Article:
So the first part of this blog series (yep I will dig deeper into this program) is to see how we are going to install the product and see what is available out of the box. (Note that the print screens are based on version 1.7. I recently install 1.8 on top of this version without issues)

Website: http://www.squaredup.com/

Install

So let’s start the install:

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Read through the entire License agreement like I always do (right)

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Install the HTML5 web-server

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Yep installing…

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After install we need to connect it to our management group to be able to tap into the SDK.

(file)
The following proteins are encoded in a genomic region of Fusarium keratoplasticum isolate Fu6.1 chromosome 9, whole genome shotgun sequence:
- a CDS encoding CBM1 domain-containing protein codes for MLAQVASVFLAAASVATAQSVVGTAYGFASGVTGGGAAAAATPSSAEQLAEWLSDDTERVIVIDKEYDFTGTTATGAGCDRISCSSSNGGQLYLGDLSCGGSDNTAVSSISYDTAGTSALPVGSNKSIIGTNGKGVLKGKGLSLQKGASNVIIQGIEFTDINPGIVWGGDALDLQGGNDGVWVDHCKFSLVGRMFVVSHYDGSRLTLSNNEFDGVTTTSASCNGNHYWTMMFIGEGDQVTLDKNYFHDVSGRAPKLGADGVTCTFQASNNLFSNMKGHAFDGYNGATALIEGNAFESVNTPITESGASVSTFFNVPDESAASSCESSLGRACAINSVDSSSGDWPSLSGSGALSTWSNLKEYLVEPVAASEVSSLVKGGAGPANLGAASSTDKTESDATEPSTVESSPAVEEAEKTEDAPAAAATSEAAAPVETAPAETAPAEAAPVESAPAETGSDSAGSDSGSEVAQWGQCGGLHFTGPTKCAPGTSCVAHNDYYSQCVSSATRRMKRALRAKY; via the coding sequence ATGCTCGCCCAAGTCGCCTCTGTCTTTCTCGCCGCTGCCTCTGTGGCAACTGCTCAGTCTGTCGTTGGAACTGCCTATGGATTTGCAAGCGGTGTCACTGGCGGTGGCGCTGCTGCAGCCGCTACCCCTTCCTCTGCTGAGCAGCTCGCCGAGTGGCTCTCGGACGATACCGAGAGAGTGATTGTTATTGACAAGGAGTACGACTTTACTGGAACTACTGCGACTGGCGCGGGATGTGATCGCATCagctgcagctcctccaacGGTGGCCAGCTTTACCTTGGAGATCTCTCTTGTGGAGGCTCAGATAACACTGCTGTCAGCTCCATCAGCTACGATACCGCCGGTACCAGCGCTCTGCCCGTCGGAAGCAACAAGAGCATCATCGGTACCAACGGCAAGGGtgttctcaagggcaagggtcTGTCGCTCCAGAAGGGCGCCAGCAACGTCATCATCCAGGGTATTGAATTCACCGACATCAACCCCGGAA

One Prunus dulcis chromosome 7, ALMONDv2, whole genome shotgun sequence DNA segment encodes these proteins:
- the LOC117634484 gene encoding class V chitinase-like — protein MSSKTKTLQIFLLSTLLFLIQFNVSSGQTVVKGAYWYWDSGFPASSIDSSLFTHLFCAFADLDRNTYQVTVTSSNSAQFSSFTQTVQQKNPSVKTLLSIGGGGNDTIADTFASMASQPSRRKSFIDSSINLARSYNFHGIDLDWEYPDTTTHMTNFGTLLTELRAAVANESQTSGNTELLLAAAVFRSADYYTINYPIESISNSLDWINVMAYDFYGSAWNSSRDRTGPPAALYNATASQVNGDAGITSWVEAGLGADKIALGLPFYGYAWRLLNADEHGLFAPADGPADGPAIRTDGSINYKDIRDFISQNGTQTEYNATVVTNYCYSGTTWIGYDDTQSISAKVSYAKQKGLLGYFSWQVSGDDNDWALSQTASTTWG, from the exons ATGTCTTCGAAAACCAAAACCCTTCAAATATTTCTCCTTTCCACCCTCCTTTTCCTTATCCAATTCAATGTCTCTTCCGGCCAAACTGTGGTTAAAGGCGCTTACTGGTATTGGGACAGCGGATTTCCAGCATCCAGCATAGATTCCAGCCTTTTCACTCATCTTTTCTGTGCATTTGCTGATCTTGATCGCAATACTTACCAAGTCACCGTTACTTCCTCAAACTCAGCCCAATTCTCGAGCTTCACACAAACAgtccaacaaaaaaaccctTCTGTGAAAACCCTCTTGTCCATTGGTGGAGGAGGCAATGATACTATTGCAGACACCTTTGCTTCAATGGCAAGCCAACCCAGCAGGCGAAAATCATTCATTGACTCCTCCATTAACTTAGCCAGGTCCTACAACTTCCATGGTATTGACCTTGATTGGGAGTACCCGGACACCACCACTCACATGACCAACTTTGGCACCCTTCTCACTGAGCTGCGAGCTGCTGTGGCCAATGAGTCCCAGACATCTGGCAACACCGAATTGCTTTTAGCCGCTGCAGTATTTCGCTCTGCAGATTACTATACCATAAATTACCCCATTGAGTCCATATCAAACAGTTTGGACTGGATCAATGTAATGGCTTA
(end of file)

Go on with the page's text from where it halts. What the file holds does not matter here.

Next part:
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When all is done we can open the console for the first time by clicking on the link provided on screen:

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We are using the Operations manager user “administrator”. No extra users need to be created just the users already present in SCOM will do:

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After first log in you need to put in your activation key and you are good to go.

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To my surprise data was already coming in and being shown in the website. Without any additional configuration or settings I already have standard view of my environment.

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First browse through the standard views: